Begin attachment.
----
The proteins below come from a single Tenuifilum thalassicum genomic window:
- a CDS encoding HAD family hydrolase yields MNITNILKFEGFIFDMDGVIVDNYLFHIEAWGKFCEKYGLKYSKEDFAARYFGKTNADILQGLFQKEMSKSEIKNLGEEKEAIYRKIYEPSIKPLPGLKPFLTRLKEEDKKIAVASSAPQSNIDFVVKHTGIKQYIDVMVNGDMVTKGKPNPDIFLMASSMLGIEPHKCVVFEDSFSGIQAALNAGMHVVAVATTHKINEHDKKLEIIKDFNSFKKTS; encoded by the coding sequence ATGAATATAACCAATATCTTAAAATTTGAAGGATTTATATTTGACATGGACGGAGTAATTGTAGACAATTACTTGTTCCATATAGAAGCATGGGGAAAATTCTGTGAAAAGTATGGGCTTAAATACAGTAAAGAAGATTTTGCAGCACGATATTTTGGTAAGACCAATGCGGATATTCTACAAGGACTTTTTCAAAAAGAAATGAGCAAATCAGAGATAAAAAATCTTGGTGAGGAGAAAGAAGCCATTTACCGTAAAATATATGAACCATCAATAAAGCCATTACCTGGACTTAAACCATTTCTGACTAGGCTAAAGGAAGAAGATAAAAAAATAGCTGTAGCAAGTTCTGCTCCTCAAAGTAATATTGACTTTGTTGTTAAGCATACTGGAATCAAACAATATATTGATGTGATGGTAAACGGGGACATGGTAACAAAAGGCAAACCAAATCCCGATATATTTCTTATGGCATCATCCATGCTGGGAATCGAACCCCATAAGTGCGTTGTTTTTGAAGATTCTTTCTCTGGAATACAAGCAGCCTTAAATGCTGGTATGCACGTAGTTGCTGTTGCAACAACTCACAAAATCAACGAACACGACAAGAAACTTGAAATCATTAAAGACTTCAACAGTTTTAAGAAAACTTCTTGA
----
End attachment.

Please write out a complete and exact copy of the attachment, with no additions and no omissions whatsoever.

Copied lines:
The proteins below come from a single Tenuifilum thalassicum genomic window:
- a CDS encoding HAD family hydrolase yields MNITNILKFEGFIFDMDGVIVDNYLFHIEAWGKFCEKYGLKYSKEDFAARYFGKTNADILQGLFQKEMSKSEIKNLGEEKEAIYRKIYEPSIKPLPGLKPFLTRLKEEDKKIAVASSAPQSNIDFVVKHTGIKQYIDVMVNGDMVTKGKPNPDIFLMASSMLGIEPHKCVVFEDSFSGIQAALNAGMHVVAVATTHKINEHDKKLEIIKDFNSFKKTS; encoded by the coding sequence ATGAATATAACCAATATCTTAAAATTTGAAGGATTTATATTTGACATGGACGGAGTAATTGTAGACAATTACTTGTTCCATATAGAAGCATGGGGAAAATTCTGTGAAAAGTATGGGCTTAAATACAGTAAAGAAGATTTTGCAGCACGATATTTTGGTAAGACCAATGCGGATATTCTACAAGGACTTTTTCAAAAAGAAATGAGCAAATCAGAGATAAAAAATCTTGGTGAGGAGAAAGAAGCCATTTACCGTAAAATATATGAACCATCAATAAAGCCATTACCTGGACTTAAACCATTTCTGACTAGGCTAAAGGAAGAAGATAAAAAAATAGCTGTAGCAAGTTCTGCTCCTCAAAGTAATATTGACTTTGTTGTTAAGCATACTGGAATCAAACAATATATTGATGTGATGGTAAACGGGGACATGGTAACAAAAGGCAAACCAAATCCCGATATATTTCTTATGGCATCATCCATGCTGGGAATCGAACCCCATAAGTGCGTTGTTTTTGAAGATTCTTTCTCTGGAATACAAGCAGCCTTAAATGCTGGTATGCACGTAGTTGCTGTTGCAACAACTCACAAAATCAACGAACACGACAAGAAACTTGAAATCATTAAAGACTTCAACAGTTTTAAGAAAACTTCTTGA